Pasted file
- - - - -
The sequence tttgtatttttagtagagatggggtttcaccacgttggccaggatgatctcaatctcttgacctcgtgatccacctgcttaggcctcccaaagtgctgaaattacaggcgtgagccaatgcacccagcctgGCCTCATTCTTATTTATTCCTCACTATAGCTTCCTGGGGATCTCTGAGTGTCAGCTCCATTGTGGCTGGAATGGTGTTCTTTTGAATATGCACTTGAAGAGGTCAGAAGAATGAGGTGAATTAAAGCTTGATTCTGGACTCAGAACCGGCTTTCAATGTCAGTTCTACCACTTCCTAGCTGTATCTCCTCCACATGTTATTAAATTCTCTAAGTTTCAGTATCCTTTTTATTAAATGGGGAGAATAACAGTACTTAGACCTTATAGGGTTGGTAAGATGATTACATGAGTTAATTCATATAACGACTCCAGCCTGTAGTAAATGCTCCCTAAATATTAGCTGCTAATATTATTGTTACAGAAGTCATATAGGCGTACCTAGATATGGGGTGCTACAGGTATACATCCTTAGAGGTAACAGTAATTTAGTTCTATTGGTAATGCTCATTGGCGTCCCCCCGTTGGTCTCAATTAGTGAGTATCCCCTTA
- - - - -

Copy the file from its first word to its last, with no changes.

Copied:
The sequence tttgtatttttagtagagatggggtttcaccacgttggccaggatgatctcaatctcttgacctcgtgatccacctgcttaggcctcccaaagtgctgaaattacaggcgtgagccaatgcacccagcctgGCCTCATTCTTATTTATTCCTCACTATAGCTTCCTGGGGATCTCTGAGTGTCAGCTCCATTGTGGCTGGAATGGTGTTCTTTTGAATATGCACTTGAAGAGGTCAGAAGAATGAGGTGAATTAAAGCTTGATTCTGGACTCAGAACCGGCTTTCAATGTCAGTTCTACCACTTCCTAGCTGTATCTCCTCCACATGTTATTAAATTCTCTAAGTTTCAGTATCCTTTTTATTAAATGGGGAGAATAACAGTACTTAGACCTTATAGGGTTGGTAAGATGATTACATGAGTTAATTCATATAACGACTCCAGCCTGTAGTAAATGCTCCCTAAATATTAGCTGCTAATATTATTGTTACAGAAGTCATATAGGCGTACCTAGATATGGGGTGCTACAGGTATACATCCTTAGAGGTAACAGTAATTTAGTTCTATTGGTAATGCTCATTGGCGTCCCCCCGTTGGTCTCAATTAGTGAGTATCCCCTTA